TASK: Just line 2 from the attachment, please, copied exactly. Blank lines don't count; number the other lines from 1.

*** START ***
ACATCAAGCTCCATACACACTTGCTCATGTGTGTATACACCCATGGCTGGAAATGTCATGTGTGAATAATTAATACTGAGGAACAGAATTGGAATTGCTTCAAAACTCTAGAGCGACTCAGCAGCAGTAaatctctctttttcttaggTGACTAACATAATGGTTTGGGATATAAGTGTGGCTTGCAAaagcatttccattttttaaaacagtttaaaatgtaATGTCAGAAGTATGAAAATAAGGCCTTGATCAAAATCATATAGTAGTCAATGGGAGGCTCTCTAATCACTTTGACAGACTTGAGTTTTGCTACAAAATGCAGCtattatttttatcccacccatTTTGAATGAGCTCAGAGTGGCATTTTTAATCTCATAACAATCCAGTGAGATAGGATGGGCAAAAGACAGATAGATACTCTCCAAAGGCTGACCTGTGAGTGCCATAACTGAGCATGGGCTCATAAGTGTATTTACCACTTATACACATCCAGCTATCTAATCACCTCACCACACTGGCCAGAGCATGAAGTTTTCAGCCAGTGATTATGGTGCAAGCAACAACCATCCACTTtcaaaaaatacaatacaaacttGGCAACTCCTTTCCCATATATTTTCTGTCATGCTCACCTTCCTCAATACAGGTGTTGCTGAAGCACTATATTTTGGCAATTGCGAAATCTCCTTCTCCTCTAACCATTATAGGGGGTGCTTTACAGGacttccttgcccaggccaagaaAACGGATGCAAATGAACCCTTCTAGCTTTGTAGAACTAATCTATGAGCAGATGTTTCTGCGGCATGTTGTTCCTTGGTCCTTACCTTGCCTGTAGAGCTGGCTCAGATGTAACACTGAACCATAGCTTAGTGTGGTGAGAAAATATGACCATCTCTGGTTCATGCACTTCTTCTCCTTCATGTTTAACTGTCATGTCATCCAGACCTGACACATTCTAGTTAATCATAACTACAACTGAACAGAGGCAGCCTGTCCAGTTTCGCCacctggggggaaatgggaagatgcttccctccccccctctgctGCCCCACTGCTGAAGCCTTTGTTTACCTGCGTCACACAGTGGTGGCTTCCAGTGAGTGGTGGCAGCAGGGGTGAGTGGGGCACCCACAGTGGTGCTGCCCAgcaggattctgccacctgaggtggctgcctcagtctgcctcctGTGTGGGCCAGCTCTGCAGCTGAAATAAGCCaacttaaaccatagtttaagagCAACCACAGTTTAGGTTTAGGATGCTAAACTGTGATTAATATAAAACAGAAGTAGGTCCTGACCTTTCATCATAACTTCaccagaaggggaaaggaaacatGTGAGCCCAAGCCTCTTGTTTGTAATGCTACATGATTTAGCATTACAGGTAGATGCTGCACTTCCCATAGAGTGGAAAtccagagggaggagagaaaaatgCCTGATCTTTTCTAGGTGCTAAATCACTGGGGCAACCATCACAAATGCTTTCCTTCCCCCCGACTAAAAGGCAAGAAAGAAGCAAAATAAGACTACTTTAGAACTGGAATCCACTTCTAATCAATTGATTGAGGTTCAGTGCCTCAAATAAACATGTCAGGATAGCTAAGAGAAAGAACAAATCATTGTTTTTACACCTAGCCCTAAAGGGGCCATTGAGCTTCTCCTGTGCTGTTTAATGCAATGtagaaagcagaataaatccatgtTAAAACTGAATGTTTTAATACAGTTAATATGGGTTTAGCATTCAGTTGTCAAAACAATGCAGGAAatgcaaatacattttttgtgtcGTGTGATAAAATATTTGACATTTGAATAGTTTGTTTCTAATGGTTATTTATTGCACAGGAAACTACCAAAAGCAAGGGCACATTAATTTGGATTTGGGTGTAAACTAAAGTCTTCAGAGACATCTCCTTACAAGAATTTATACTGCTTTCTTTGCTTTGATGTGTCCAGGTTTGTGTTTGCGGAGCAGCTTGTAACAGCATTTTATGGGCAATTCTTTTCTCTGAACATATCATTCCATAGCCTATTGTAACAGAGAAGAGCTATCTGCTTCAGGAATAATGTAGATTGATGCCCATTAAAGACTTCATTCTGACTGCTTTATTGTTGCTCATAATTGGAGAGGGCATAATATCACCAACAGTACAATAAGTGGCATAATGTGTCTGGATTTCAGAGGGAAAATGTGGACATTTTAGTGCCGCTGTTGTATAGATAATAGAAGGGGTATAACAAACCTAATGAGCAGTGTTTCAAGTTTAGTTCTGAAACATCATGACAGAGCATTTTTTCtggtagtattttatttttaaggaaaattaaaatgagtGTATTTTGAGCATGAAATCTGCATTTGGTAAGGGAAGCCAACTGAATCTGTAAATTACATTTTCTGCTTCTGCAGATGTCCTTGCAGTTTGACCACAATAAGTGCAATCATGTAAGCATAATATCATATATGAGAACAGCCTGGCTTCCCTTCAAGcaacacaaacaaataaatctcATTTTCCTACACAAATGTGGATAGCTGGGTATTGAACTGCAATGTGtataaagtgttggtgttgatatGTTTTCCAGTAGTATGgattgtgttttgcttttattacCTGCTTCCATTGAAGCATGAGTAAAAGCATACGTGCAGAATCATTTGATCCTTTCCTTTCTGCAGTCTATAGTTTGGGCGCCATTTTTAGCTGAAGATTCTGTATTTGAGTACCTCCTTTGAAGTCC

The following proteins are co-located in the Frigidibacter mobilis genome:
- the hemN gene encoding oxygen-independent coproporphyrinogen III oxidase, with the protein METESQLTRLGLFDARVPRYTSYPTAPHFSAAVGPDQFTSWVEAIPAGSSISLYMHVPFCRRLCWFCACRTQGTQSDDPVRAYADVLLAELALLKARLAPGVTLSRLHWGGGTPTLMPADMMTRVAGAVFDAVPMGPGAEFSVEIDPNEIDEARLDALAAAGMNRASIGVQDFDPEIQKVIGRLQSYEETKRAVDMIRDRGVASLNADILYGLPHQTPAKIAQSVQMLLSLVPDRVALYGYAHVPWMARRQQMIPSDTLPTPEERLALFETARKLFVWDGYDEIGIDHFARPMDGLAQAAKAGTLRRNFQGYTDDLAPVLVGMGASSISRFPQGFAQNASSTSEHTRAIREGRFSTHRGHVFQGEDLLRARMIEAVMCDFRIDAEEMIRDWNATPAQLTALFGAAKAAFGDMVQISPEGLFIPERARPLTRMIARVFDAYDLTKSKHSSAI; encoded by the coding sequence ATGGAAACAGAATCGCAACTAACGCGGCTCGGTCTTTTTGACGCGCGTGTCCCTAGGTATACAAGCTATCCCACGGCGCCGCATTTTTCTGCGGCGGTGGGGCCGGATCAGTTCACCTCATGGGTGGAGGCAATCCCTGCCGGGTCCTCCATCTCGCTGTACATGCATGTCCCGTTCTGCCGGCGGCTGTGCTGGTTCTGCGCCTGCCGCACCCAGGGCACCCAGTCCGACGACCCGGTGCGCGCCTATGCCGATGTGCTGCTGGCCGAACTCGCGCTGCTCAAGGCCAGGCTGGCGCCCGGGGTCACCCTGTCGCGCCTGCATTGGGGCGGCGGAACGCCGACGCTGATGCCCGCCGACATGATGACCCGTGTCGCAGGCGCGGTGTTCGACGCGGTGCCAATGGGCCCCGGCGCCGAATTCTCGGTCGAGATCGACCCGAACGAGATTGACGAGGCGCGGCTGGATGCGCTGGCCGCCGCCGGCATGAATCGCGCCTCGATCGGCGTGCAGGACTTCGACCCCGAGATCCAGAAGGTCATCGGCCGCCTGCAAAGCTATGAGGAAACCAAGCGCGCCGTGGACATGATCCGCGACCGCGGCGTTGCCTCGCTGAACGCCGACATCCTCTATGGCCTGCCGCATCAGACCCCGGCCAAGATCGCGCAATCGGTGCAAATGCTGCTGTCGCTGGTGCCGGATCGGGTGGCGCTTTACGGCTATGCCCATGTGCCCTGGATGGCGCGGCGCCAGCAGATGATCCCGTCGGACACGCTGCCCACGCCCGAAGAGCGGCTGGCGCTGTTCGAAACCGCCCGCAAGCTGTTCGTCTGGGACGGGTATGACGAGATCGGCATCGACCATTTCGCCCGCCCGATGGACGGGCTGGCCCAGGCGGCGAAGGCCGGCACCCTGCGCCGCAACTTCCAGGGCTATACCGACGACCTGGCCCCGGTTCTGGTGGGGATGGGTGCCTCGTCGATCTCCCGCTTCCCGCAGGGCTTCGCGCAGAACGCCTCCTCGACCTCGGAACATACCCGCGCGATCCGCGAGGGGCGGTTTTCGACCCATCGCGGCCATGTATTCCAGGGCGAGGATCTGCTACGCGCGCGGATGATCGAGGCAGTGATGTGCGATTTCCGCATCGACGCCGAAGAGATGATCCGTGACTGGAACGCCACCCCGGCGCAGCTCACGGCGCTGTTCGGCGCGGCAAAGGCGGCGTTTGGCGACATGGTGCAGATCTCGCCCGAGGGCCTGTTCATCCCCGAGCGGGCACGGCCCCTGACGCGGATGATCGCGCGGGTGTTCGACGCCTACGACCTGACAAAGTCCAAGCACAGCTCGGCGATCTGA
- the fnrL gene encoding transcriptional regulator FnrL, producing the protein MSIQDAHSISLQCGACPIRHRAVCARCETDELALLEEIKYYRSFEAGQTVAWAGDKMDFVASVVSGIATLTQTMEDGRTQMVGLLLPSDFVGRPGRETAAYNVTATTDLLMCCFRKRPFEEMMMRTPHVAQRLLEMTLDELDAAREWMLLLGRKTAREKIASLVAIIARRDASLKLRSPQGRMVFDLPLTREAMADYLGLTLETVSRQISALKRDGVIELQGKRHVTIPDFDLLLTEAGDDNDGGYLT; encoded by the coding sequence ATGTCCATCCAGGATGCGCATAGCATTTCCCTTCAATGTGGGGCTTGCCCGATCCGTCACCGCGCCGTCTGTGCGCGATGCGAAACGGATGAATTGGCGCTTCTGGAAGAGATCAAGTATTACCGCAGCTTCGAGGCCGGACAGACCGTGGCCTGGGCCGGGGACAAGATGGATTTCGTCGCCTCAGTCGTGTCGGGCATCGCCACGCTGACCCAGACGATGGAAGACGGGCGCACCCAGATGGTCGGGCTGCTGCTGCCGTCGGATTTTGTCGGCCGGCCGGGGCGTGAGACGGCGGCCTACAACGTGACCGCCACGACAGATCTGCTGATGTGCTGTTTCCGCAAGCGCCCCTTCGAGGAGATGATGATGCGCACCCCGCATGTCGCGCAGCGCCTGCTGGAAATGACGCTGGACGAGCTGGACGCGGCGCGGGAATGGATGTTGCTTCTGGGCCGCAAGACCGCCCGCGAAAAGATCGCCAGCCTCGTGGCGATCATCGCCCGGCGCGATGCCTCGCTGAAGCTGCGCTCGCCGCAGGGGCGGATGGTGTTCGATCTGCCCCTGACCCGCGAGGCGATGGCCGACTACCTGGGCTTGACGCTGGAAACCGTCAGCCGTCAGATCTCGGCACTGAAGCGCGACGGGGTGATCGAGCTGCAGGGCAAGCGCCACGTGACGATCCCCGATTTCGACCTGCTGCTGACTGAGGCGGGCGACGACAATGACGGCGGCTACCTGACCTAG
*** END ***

The following proteins are co-located in the Frigidibacter mobilis genome: